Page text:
It is not known to what extent different insulin analogue regimens primarily targeting basal or postprandial hyperglycaemia may influence the risk of cardiovascular disease in a differential manner in patients with type 2 diabetes. The Copenhagen Insulin and Metformin Therapy (CIMT) trial was designed to address this question.
Strengths of the CIMT trial include the centrally randomised design and the relatively large population of well-characterised patients.
A limitation is the choice of carotid intima-media thickness as a surrogate risk marker for cardiovascular disease instead of hard clinical outcomes.
The trial only reached 46% of the planned sample size and lack of power may therefore have affected our results.
Intensified treatment with insulin eventually becomes necessary to maintain acceptable glycaemic control in most patients with type 2 diabetes (T2D),1 although this intervention has not been proven to reduce the risk of cardiovascular disease.2 ,3 Insulin regimens targeting postprandial glucose excursions may reduce risk of atherosclerosis compared with regimens primarily targeting fasting glucose levels.4 ,5 Clinical guidelines have endorsed use of basal insulin preparations as the preferential initial insulin regimen.1 This recommendation is based on reports indicating that use of basal bedtime insulin may be associated with less weight gain and reduced risk of hypoglycaemia.6–8 Nevertheless, treatment with basal insulin may be insufficient, and addition of rapid-acting insulin before meals (basal-bolus therapy) or switching to one or more daily injections of premixed insulin preparations may become necessary to reduce and maintain the glycated haemoglobin (HbA1c) targets.6 ,9–13 However, large-scale long-term (>12 months) comparisons to guide the clinician's choice between the different insulin regimens are lacking.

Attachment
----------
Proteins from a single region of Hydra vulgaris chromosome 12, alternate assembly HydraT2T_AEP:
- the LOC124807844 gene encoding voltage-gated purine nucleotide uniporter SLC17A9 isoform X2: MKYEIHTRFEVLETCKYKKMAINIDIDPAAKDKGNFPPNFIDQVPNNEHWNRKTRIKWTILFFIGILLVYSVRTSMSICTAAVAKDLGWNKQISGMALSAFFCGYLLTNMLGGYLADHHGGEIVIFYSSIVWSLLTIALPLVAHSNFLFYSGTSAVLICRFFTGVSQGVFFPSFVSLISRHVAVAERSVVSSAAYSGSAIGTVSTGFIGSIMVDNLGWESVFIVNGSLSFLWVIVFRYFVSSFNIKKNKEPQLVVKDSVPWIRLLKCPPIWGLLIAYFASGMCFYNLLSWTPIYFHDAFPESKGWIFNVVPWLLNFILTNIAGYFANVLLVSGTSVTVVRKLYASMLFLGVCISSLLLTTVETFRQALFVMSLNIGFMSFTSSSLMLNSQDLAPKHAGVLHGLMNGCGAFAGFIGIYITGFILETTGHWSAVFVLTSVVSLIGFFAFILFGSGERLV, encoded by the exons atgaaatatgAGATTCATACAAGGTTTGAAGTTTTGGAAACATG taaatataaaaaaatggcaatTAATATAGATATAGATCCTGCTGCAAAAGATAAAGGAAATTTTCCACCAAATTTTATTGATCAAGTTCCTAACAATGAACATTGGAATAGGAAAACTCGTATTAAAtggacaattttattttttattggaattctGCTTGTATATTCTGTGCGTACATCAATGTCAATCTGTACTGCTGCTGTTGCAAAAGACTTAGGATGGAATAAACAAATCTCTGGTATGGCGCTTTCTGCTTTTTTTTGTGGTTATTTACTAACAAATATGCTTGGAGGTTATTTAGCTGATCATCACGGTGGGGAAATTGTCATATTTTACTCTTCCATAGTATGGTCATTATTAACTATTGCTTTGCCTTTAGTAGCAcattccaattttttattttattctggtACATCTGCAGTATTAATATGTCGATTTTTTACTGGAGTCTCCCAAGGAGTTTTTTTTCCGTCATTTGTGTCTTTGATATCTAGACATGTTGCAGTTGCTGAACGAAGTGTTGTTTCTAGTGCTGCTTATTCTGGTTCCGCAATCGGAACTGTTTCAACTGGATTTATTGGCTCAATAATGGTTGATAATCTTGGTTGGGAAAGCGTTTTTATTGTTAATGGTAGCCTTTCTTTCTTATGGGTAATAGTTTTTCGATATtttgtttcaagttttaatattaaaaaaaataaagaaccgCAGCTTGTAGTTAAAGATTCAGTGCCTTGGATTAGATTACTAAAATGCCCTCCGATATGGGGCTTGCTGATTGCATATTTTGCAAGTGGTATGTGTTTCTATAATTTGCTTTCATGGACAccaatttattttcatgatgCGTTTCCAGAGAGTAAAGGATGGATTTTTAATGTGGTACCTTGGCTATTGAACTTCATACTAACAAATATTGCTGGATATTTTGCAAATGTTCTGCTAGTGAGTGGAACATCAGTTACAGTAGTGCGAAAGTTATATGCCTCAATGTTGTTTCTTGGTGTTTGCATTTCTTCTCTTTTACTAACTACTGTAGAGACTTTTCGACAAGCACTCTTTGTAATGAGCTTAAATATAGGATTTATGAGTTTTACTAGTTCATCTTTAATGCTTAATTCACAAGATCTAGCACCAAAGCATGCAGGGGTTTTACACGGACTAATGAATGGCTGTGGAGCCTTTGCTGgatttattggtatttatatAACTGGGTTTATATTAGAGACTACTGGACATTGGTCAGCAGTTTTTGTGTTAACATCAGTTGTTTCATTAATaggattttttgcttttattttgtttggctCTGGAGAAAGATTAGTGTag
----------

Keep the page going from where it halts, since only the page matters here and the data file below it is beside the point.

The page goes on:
Carotid intima-media thickness (IMT) is a risk marker for cardiovascular disease, and has been shown to correlate with established—and to predict future—cardiovascular disease.14–16